Glaucoma Mission Viejo & San Clemente

Also Serving Glaucoma Patients in Irvine, Big Bear, and Arrowhead

What is Glaucoma?

Glaucoma is a progressive disease of the optic nerve that is often associated with elevated intraocular pressure. The only risk factor that can be modified to treat glaucoma is the eye pressure. Through medications, the eye pressure is lowered, reducing the likelihood of further nerve damage and vision loss. There are times that despite maximal medical therapy, the eye pressure is not low enough to prevent additional damage. Also, the medications may cause various degrees of unacceptable local and systemic side effects. In these above situations, surgery is offered as a means to lower the eye pressure.

Selective laser trabeculoplasty (SLT) uses short pulses of low energy laser light to selectively target the pigmented trabecular meshwork cells in the angle of the eye. The objective of this surgery is to help fluid drain out of the eye, reducing intraocular pressure that can cause damage to the optic nerve and contribute to loss of vision. SLT is an in-office procedure. SLT involves placing topical anesthetic eye, followed by a special contact lens. The procedure itself takes less than 5 minutes.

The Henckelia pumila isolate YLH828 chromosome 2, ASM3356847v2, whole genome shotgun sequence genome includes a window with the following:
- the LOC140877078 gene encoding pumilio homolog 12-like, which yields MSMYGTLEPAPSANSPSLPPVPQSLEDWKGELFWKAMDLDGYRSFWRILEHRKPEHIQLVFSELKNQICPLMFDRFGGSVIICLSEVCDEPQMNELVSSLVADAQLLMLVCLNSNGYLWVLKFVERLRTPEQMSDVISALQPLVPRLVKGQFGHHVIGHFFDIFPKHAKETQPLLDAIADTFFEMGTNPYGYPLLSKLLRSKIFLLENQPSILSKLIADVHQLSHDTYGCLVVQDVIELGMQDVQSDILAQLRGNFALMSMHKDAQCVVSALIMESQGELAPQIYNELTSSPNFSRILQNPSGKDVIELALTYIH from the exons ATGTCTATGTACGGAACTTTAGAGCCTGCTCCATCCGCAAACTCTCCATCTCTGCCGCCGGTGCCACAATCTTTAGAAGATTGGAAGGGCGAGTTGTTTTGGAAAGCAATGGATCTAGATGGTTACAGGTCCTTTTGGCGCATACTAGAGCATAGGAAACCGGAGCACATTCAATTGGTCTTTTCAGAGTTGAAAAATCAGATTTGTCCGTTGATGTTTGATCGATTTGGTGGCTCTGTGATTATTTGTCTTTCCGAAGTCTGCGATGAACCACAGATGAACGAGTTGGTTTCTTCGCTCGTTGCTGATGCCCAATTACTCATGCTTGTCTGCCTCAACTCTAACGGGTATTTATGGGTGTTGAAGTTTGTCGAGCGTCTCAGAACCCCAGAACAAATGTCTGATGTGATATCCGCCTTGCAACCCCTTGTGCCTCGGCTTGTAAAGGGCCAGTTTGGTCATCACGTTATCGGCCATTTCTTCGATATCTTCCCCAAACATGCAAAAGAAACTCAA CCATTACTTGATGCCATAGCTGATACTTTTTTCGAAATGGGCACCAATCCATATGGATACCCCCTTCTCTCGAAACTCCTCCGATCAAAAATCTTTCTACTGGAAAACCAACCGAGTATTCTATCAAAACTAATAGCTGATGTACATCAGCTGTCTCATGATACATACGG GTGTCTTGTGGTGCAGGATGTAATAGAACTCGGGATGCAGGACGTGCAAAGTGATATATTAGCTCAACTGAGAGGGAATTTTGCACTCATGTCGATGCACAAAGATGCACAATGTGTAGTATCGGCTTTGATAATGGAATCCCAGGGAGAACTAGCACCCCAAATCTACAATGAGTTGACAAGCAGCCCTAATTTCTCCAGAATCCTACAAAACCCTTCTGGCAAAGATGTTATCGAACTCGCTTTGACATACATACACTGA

In trabeculectomy, a partial-thickness flap is created in the eye wall, as a means to lower the eye pressure. To prevent the body’s natural healing process from scarring this opening, anti-scarring medication (mitomycin-C) is applied to the surgical site at the time of surgery. Additional anti-scarring medication may need to be injected post-operatively to increase the likelihood of success.

In glaucoma drainage device implantation, a tube is placed in either the anterior chamber or posterior segment of the eye to allow aqueous humor to drain externally, lowering the eye pressure. The tube is attached to a plastic plate that is secured to the eye wall. Some devices have an internal valve that can regulate pressure. A patch graft is placed over the tube to reduce the likelihood of erosion and exposure of the surgical site. It may take 6-8 weeks before the implant becomes fully functional.

Dr. Joson has chosen to specialize in this particularl area and has completed additional training. He has presented and published scientific research in the basic and clinical science of glaucoma. Trust your vision to an expert in glaucoma care and treatment.